One of the strands in my style of photography in and around poodlewalks is to shift away from the literal and transparent. My name for this shift is abstraction--ie., finding ways to underscore the photograph as surface, as flat; even though there is an optical space within the photograph. This is often filed by photographic educators under 'ways of seeing' that depend on, and are shaped by habit and convention.
An example of the photograph as surface:
I've just returned from spending 4 days on a photo shoot in and around Salt Creek near the Loop Road in the Coorong National Park. Some of the photos made on the trip were in the National Park itself, whilst many of the others were made outside it.
The colours of the samphire that borders the various clay pans are quite intense at the time of the day. The colours become bleached outside of the 'magic hour' in the morning and evening.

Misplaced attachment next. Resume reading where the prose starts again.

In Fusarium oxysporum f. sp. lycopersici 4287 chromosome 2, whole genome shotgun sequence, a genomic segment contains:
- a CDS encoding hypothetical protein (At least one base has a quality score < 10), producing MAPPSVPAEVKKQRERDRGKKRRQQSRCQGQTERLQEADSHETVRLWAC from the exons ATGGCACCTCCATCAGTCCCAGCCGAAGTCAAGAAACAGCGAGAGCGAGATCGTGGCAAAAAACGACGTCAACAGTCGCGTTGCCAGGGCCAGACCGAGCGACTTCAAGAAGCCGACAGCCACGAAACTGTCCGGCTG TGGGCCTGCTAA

We stayed a couple of days at Salt Creek in the Coorong on our way back from Adelaide from Melbourne so that I could pick up the second part of the edgelands project after a hiatus. I had been working on the Australian abstraction and Fleurieuscapes projects and I wanted to concentrate on the edge lands associated with the River Murray. I wanted to check out whether the Coorong offered any possibilities.
My starting point was a familiar spot that I knew from when I briefly photographed here several years ago, and I was quite happy to return there and begin to photograph in terms of South Australia landscapes. We arrived at Salt Creek in the late afternoon and I checked out the location for a 5x4 shoot whilst we were on a poodle walk in the late afternoon light.
I was thinking of constructing this low lying lying landscape into horizontal strips of land, sea and sky. The lush afternoon light made the image too picturesque, and it placed too much emphasis on natural beauty for the edge lands project. When I photographed the next day with the 5x4 Linhof it was in flat morning light so that this landscape would look more stark and weird.